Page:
Coronaviruses are the group of viruses causing diseases in mammals, including humans, and birds. In human beings, it caused respiratory infections which are typically milds but in some rare cases, it may be lethal. In other mammals like pigs and cows, it caused diarrhea, while in birds and chickens it can cause upper respiratory diseases. Till the last update of this articles, there is no many vaccines or antiviral drugs for the prevention of this viruses, and therefore, the only way to be safe from this virus in prevention which includes like the use of mask while going outside and so on.
|Electron micrograph of coronavirus virions
Coronaviruses are believed to cause a significant percentage of all common colds in human adults and children. Coronaviruses cause colds with major symptoms, e.g. fever, throat swollen adenoids, in humans primarily in the winter and early spring seasons. Coronaviruses can cause pneumonia, either direct viral pneumonia or secondary bacterial pneumonia and they can also cause bronchitis, either direct viral bronchitis or secondary bacterial bronchitis. The much-publicized human coronavirus discovered in 2003, SARS-CoV which causes severe acute respiratory syndrome (SARS), has unique pathogenesis because it causes both upper and lower respiratory tract infections.
There are seven strains of human coronaviruses:
Human 229E (HCoV-229E)
Human coronavirus OC43 (HCoV-OC43)
Human coronavirus NL63 (HCoV-NL63, New Haven coronavirus)
Human coronavirus HKU1
Middle East respiratory syndrome coronavirus (MERS-CoV), previously known as novel coronavirus 2012 and HCoV-EMC.
Novel coronavirus (2019-nCoV) also known as Wuhan pneumonia or Wuhan coronavirus (‘Novel’ in this case means newly discovered, or newly originated and is a placeholder name.)
The coronaviruses HCoV-229E, -NL63, -OC43, and -HKU1 continually circulate in the human population and cause respiratory infections in adults and children worldwide.
Coronaviruses were discovered in the 1960s; the earliest ones discovered were infectious bronchitis virus in chickens and two viruses from the nasal cavities of human patients with the common cold that were subsequently named human coronavirus 229E and human coronavirus OC43. Other members of this family have since been identified, including SARS-CoV in 2003, HCoV NL63 in 2004, HKU1 in 2005, MERS-CoV in 2012, and 2019-nCoV in 2019; most of these have been involved in serious respiratory tract infections.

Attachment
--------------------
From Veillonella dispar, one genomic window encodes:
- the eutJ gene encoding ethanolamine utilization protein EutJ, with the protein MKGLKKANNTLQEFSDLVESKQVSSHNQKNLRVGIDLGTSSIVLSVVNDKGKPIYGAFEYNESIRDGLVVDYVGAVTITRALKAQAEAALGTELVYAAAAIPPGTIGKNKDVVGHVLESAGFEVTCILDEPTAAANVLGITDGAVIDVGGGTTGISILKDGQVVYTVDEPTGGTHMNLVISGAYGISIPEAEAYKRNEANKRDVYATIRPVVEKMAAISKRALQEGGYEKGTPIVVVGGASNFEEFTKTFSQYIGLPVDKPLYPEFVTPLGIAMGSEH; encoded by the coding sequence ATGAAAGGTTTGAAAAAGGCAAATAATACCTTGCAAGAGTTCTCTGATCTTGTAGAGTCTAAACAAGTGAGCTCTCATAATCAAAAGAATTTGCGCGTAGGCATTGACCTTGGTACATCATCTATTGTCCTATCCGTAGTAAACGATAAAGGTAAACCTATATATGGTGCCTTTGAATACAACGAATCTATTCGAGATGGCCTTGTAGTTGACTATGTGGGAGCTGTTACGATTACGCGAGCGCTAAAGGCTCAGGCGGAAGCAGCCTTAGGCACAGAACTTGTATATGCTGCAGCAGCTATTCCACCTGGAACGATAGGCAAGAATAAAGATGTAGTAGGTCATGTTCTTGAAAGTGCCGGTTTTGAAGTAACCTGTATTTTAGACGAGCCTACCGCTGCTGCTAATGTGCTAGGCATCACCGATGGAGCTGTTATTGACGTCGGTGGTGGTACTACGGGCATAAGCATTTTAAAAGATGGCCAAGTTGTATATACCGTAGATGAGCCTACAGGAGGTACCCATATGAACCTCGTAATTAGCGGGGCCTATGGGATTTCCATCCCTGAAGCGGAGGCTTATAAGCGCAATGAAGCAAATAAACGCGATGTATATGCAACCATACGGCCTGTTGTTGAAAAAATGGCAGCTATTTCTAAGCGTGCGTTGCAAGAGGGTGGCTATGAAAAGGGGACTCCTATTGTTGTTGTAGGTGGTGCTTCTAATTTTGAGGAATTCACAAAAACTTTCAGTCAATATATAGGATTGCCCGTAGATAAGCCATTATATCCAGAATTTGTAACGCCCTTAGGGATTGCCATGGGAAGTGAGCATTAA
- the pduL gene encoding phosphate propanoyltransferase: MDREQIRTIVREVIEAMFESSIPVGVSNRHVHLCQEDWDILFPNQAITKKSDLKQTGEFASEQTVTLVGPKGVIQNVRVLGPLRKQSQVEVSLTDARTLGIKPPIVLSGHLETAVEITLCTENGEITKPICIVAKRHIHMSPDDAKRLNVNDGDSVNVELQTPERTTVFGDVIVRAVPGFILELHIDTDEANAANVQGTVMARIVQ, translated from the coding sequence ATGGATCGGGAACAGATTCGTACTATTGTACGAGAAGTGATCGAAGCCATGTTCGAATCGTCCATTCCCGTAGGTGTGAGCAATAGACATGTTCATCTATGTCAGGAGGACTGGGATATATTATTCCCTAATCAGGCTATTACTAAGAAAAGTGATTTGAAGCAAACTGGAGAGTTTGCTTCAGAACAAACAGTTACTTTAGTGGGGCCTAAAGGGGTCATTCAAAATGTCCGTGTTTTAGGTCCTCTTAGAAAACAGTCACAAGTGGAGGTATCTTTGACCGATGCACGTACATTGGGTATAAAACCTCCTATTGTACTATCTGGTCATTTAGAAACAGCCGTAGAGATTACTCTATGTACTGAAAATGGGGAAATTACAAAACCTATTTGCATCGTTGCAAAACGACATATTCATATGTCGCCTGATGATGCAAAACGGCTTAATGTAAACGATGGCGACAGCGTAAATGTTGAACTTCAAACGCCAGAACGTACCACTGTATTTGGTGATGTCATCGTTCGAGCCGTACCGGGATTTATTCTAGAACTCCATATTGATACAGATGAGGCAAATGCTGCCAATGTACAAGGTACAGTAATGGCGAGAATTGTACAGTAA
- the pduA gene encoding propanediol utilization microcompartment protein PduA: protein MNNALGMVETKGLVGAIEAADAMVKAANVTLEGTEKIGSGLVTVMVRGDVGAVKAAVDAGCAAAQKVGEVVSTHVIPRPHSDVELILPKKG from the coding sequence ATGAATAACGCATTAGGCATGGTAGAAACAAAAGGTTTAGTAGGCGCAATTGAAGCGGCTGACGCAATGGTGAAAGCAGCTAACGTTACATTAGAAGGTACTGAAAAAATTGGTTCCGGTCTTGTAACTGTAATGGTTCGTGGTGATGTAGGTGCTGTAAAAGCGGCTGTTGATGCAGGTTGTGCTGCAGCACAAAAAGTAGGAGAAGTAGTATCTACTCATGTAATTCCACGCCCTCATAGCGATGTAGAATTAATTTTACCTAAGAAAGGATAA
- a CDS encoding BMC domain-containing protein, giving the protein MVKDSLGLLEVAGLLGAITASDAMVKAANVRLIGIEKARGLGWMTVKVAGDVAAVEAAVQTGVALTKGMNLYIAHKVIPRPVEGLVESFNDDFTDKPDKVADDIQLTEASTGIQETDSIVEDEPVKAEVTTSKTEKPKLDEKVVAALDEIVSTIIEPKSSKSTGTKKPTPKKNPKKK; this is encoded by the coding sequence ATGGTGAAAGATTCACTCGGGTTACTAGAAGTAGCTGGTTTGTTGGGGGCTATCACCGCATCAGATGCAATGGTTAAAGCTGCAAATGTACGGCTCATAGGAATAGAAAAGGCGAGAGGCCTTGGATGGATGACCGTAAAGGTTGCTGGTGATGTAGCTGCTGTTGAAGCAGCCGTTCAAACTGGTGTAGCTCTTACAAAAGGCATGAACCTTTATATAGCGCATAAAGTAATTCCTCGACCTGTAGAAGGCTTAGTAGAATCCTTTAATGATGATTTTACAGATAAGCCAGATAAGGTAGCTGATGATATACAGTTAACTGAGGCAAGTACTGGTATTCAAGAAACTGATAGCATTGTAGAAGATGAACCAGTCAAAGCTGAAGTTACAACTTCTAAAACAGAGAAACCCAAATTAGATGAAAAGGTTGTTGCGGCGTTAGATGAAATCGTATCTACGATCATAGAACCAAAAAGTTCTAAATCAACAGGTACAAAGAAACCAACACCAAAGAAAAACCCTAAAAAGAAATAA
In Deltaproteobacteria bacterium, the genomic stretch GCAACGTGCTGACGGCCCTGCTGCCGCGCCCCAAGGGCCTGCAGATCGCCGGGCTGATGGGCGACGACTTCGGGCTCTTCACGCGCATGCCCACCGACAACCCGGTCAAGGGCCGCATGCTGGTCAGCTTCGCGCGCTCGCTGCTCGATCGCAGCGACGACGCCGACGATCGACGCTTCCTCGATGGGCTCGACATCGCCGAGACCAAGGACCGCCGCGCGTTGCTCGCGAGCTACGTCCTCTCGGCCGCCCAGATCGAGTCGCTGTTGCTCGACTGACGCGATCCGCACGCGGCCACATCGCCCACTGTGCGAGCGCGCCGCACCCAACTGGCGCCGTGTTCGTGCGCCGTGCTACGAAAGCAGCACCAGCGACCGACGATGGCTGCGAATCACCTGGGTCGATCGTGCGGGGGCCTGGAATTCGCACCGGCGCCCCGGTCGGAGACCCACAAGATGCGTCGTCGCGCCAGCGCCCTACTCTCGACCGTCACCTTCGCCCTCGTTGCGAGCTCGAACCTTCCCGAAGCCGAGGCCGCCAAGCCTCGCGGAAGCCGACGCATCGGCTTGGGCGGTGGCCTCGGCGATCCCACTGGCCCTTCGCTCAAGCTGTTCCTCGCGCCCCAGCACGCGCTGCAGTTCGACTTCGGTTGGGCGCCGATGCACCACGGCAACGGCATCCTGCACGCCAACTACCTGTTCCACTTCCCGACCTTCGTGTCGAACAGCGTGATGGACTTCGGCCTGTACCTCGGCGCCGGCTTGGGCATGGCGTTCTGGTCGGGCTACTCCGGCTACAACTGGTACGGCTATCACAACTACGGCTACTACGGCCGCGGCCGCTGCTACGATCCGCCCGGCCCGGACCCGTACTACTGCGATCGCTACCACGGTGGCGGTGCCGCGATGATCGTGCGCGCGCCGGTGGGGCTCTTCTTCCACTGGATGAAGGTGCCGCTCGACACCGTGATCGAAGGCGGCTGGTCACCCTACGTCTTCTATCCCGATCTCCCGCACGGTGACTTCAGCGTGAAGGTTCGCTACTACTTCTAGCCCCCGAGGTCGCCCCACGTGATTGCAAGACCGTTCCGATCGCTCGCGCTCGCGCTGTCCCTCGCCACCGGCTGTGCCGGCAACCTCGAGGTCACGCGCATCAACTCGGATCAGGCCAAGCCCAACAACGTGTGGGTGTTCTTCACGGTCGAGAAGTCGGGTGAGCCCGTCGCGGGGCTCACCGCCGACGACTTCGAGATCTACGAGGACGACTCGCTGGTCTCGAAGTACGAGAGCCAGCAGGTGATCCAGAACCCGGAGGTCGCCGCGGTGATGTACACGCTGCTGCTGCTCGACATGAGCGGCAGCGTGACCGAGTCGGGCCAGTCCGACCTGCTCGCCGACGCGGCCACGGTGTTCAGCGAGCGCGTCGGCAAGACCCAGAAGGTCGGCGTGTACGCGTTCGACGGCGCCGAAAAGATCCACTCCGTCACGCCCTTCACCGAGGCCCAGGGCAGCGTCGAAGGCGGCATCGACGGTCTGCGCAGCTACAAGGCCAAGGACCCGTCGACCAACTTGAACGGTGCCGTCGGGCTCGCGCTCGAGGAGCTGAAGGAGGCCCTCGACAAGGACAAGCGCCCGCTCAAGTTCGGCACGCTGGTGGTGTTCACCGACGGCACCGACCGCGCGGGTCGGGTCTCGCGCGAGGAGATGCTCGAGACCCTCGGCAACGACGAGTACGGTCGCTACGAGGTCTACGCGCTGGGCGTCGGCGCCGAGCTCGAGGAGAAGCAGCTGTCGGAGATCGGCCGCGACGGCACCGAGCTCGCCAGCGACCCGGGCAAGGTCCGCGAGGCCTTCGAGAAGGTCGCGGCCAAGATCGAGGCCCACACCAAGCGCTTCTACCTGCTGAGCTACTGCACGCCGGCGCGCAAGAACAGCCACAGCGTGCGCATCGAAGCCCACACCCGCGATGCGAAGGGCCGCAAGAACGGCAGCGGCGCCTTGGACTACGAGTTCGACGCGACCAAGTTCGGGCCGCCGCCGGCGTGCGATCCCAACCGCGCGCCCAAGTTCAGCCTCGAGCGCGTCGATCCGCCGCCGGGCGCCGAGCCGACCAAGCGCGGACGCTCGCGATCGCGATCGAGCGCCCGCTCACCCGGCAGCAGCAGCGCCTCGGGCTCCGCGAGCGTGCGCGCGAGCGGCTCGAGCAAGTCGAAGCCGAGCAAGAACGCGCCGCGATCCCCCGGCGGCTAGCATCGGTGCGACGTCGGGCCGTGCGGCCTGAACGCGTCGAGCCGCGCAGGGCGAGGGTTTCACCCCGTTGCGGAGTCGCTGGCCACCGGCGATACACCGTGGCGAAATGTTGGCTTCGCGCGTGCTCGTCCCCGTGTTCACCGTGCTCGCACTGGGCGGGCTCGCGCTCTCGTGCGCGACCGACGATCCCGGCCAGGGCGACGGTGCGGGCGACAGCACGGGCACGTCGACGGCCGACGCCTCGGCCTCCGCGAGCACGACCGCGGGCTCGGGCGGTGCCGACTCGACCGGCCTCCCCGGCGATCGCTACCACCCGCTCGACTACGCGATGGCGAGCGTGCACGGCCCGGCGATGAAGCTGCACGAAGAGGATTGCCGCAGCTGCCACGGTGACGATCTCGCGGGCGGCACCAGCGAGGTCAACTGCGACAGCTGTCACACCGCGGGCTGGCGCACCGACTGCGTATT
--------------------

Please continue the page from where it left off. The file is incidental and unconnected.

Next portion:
On 31 December 2019, a novel strain of coronavirus, officially designated as 2019-nCoV by the World Health Organization, was reported in Wuhan, China, as responsible for the 2019–20 Wuhan coronavirus outbreak. By 24 January 2020, 25 deaths have been reported and 547 confirmed cases. The Wuhan strain has been identified as a new strain of Betacoronavirus from group 2B with an ~70% genetic similarity to the SARS-CoV. The virus was suspected to have originated in snakes, but many leading researchers disagree with this conclusion.
Coronaviruses primarily infect the upper respiratory and gastrointestinal tract of mammals and birds. They also cause a range of diseases in farm animals and domesticated pets, some of which can be serious and are a threat to the farming industry. In chickens, the infectious bronchitis virus (IBV), a coronavirus, targets not only the respiratory tract but also the urogenital tract. The virus can spread to different organs throughout the chicken. Economically significant coronaviruses of farm animals include porcine coronavirus (transmissible gastroenteritis coronavirus, TGE) and bovine coronavirus, which both result in diarrhea in young animals. Feline coronavirus: two forms, feline enteric coronavirus is a pathogen of minor clinical significance, but spontaneous mutation of this virus can result in feline infectious peritonitis (FIP), a disease associated with high mortality. Similarly, there are two types of coronavirus that infect ferrets: ferret enteric coronavirus causes a gastrointestinal syndrome known as epizootic catarrhal enteritis (ECE) and a more lethal systemic version of the virus (like FIP in cats) known in ferrets as ferret systemic coronavirus (FSC). There are two types of canine coronavirus (CCoV), one that causes mild gastrointestinal disease and one that has been found to cause respiratory disease. Mouse hepatitis virus (MHV) is a coronavirus that causes an epidemic murine illness with high mortality, especially among colonies of laboratory mice. Sialodacryoadenitis virus (SDAV) is a highly infectious coronavirus of laboratory rats, which can be transmitted between individuals by direct contact and indirectly by aerosol. Acute infections have high morbidity and tropism for the salivary, lachrymal and hardarian glands.
A HKU2-related bat coronavirus called swine acute diarrhea syndrome coronavirus (SADS-CoV) causes diarrhea in pigs.
Prior to the discovery of SARS-CoV, MHV had been the best-studied coronavirus both in vivo and in vitro as well as at the molecular level. Some strains of MHV cause progressive demyelinating encephalitis in mice which has been used as a murine model for multiple sclerosis. Significant research efforts have been focused on elucidating the viral pathogenesis of these animal coronaviruses, especially by virologists interested in veterinary and zoonotic diseases.